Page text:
Some believe that changes in ownership rules may remove a long-standing barrier to innovation. Right now, if a firm wants to hire an outstandingly talented individual with a non-legal background to work in IT or on the business side, they are prevented by the current rules from offering a partnership stake. As discussed above, only hires who are licensed to practice law are currently eligible for ownership stakes in law firms. But if the rules change, the incentives change, which means that law firms might become an attractive place for talented MBAs and Silicon Valley coders to ply their respective trades. The allure of offering equity compensation has been a long-standing means of attracting high quality talent and unleashing its potential for law firms can help bring a fresh round of innovative thinking to an otherwise hidebound industry.

As the technologist and lawyer Jon Tobin recently observed, “Innovation is not slow in the legal sector because of some inbuilt characteristic of lawyers to reject technology. Nor because of some cultural bias against innovation.” No: In Tobin’s view the rules on ownership are the main barrier.

The potential for innovation is not just limited to specific influential people. Adjustments to rules may also provide the freedom to explore innovative ways to raise and deploy capital from other sources – including the deep pockets of hedge funds. Increased capital in the industry can further lead to investment in technology, further adaptation of alternative fee arrangements, and overall firm attraction, which will help draw top talent that see the company as a financially stable long-term home to practice law and ultimately stay until retirement.

As a further benefit, firms can leverage synergy between lawyers and other professions to provide more complete services. This can include providing trust and estate consulting, valuations, and tax services to name a few. These additional “product lines” may enable law firms to attract new clients with diverse needs looking for broader services, all of which can be serviced under one roof.


Some, however, believe that ownership rules serve an important purpose. Legal decisions ought to be made by legal professionals; and opening up a law firm’s decision-making process to non-lawyers could compromise the integrity of the advice a firm provides. This is particularly significant if there is a chance that non-legal considerations could conceivably be put ahead of the interests of the client.

As mentioned above, the growing popularity ALSPs continue to add competition to law firms. And while allowing non-lawyer ownership may present itself with additional opportunities for law firms, it will also allow additional competition into the industry, including technology and consulting firms, and more prominently Big Four accounting firms. There is a further concern among law firms that law will devolve into more of a commodity—giving rise to a “Walmart” effect. Certain basic lawyer needs can be met by a bigger and broader company, thereby driving out smaller firms at lower prices. There will then be a need for the smaller firms to specialize and offer expertise that a generalist firm may not be able to provide.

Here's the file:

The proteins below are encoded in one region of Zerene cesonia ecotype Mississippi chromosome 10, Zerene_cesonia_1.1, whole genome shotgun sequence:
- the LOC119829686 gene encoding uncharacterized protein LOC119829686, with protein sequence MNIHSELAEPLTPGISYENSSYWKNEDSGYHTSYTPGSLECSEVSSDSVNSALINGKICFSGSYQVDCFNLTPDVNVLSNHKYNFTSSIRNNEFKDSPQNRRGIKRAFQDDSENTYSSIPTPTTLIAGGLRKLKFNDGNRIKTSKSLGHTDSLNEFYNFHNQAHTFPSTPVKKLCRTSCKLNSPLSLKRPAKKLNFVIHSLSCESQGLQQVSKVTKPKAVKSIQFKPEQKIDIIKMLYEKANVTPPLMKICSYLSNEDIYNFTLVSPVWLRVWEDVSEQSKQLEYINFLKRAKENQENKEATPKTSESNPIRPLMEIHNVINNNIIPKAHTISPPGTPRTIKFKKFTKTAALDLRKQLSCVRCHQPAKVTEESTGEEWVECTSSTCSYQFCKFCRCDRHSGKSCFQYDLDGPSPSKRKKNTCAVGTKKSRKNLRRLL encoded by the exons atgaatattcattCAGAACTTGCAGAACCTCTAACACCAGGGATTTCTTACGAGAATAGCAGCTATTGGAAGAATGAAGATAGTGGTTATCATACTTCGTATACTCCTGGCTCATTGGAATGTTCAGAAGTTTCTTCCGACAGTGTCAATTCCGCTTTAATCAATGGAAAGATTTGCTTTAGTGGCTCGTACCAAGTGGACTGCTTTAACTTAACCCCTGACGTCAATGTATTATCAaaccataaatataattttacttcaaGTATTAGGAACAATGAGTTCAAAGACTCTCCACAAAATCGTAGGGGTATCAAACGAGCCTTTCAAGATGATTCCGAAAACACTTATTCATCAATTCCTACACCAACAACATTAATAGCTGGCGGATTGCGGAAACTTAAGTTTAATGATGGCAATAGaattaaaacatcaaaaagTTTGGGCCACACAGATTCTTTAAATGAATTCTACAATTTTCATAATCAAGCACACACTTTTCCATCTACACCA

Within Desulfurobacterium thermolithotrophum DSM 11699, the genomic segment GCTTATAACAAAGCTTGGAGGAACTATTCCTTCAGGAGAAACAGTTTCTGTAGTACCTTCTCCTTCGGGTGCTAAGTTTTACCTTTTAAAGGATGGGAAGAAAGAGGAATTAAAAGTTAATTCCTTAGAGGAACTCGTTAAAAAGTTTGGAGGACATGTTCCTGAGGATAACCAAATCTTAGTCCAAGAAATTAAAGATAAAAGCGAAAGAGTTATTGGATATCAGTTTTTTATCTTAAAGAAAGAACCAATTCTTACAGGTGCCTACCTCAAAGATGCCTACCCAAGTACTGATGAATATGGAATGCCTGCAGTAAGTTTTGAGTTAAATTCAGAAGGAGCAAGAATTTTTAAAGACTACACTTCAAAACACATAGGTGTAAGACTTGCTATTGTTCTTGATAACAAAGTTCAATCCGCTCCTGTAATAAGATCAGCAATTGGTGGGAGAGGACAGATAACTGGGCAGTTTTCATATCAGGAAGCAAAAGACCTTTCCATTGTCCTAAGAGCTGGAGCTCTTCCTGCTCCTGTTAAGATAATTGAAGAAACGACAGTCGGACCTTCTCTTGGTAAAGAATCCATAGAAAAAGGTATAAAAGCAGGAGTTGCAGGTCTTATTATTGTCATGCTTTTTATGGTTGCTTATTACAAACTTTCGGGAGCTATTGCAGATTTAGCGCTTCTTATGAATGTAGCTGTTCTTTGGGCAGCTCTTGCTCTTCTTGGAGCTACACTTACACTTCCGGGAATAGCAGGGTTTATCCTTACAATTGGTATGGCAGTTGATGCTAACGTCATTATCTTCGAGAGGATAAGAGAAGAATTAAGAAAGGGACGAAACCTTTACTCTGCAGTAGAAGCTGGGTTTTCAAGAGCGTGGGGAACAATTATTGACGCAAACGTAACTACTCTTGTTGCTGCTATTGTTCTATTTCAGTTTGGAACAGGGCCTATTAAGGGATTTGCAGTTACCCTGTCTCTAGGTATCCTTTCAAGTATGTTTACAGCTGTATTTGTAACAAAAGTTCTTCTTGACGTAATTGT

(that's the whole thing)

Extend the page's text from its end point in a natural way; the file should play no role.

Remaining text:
Finally, there is the issue of privilege. With future clients dealing with lawyers as well as potentially non-attorneys, what happens to privilege? Other professions have a level of confidentiality, but not one that rises to the level of privilege.


As of this writing, many issues remain unresolved. Nevertheless, it can be reasonably assumed that change will lead to further innovation and investment into technology in law firms and the potential for cross-professional collaboration. Moreover, firms can expect even more competition and a greater challenge in facing potential ethical grey areas. What is certain is that firms that address and adjust to the coming changes will be in the strongest position to prosper and grow in the years ahead. Finally, while this all seems to shake up how we view the legal industry, countries such as Australia and the United Kingdom have already adopted an “alternative business structure” (ABS), which allows partnership with non-legal ownership. In June 2020, litigation funding powerhouse, Burford Capital took a 32% equity interest in a London based litigation firm. While there are clear challenges, amendment of Rule 5.4 may allow law firms to broaden horizons and gain exposure to other markets.

Questions: Contact Jonathan San Solo at jsansolo@berdon.com or 212.331.7617 or your Berdon advisor.